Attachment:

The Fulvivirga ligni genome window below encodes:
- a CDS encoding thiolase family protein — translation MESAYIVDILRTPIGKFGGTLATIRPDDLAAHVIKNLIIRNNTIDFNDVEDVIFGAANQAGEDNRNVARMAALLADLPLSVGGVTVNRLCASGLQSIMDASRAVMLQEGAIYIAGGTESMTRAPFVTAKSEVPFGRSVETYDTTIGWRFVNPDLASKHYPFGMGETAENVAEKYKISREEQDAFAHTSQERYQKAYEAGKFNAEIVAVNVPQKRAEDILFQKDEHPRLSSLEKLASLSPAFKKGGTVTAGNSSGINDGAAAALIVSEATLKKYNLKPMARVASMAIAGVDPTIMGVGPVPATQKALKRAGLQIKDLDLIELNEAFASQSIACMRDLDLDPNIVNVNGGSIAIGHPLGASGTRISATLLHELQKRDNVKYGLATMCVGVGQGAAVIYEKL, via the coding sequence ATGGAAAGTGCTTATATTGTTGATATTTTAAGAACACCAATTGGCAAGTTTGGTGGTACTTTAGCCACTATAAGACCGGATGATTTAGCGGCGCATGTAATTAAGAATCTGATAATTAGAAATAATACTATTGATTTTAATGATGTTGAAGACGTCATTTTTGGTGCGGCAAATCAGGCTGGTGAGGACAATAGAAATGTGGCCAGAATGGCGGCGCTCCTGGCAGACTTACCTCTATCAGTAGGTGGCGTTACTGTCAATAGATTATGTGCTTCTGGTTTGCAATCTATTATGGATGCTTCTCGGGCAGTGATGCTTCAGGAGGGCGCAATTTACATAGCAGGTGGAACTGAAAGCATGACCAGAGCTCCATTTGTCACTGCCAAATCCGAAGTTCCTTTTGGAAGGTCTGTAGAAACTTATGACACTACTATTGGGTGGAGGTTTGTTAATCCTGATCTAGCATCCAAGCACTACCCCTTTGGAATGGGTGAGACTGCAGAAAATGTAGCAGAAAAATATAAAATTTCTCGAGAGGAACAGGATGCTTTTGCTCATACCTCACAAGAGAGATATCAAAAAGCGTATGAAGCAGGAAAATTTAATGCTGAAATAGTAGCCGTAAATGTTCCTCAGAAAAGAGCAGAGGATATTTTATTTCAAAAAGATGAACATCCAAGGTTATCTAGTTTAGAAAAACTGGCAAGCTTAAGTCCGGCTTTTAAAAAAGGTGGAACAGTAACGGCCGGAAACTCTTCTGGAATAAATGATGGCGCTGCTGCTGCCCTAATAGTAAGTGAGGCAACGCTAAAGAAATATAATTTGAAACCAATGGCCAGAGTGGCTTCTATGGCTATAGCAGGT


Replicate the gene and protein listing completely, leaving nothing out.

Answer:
The Fulvivirga ligni genome window below encodes:
- a CDS encoding thiolase family protein — translation MESAYIVDILRTPIGKFGGTLATIRPDDLAAHVIKNLIIRNNTIDFNDVEDVIFGAANQAGEDNRNVARMAALLADLPLSVGGVTVNRLCASGLQSIMDASRAVMLQEGAIYIAGGTESMTRAPFVTAKSEVPFGRSVETYDTTIGWRFVNPDLASKHYPFGMGETAENVAEKYKISREEQDAFAHTSQERYQKAYEAGKFNAEIVAVNVPQKRAEDILFQKDEHPRLSSLEKLASLSPAFKKGGTVTAGNSSGINDGAAAALIVSEATLKKYNLKPMARVASMAIAGVDPTIMGVGPVPATQKALKRAGLQIKDLDLIELNEAFASQSIACMRDLDLDPNIVNVNGGSIAIGHPLGASGTRISATLLHELQKRDNVKYGLATMCVGVGQGAAVIYEKL, via the coding sequence ATGGAAAGTGCTTATATTGTTGATATTTTAAGAACACCAATTGGCAAGTTTGGTGGTACTTTAGCCACTATAAGACCGGATGATTTAGCGGCGCATGTAATTAAGAATCTGATAATTAGAAATAATACTATTGATTTTAATGATGTTGAAGACGTCATTTTTGGTGCGGCAAATCAGGCTGGTGAGGACAATAGAAATGTGGCCAGAATGGCGGCGCTCCTGGCAGACTTACCTCTATCAGTAGGTGGCGTTACTGTCAATAGATTATGTGCTTCTGGTTTGCAATCTATTATGGATGCTTCTCGGGCAGTGATGCTTCAGGAGGGCGCAATTTACATAGCAGGTGGAACTGAAAGCATGACCAGAGCTCCATTTGTCACTGCCAAATCCGAAGTTCCTTTTGGAAGGTCTGTAGAAACTTATGACACTACTATTGGGTGGAGGTTTGTTAATCCTGATCTAGCATCCAAGCACTACCCCTTTGGAATGGGTGAGACTGCAGAAAATGTAGCAGAAAAATATAAAATTTCTCGAGAGGAACAGGATGCTTTTGCTCATACCTCACAAGAGAGATATCAAAAAGCGTATGAAGCAGGAAAATTTAATGCTGAAATAGTAGCCGTAAATGTTCCTCAGAAAAGAGCAGAGGATATTTTATTTCAAAAAGATGAACATCCAAGGTTATCTAGTTTAGAAAAACTGGCAAGCTTAAGTCCGGCTTTTAAAAAAGGTGGAACAGTAACGGCCGGAAACTCTTCTGGAATAAATGATGGCGCTGCTGCTGCCCTAATAGTAAGTGAGGCAACGCTAAAGAAATATAATTTGAAACCAATGGCCAGAGTGGCTTCTATGGCTATAGCAGGT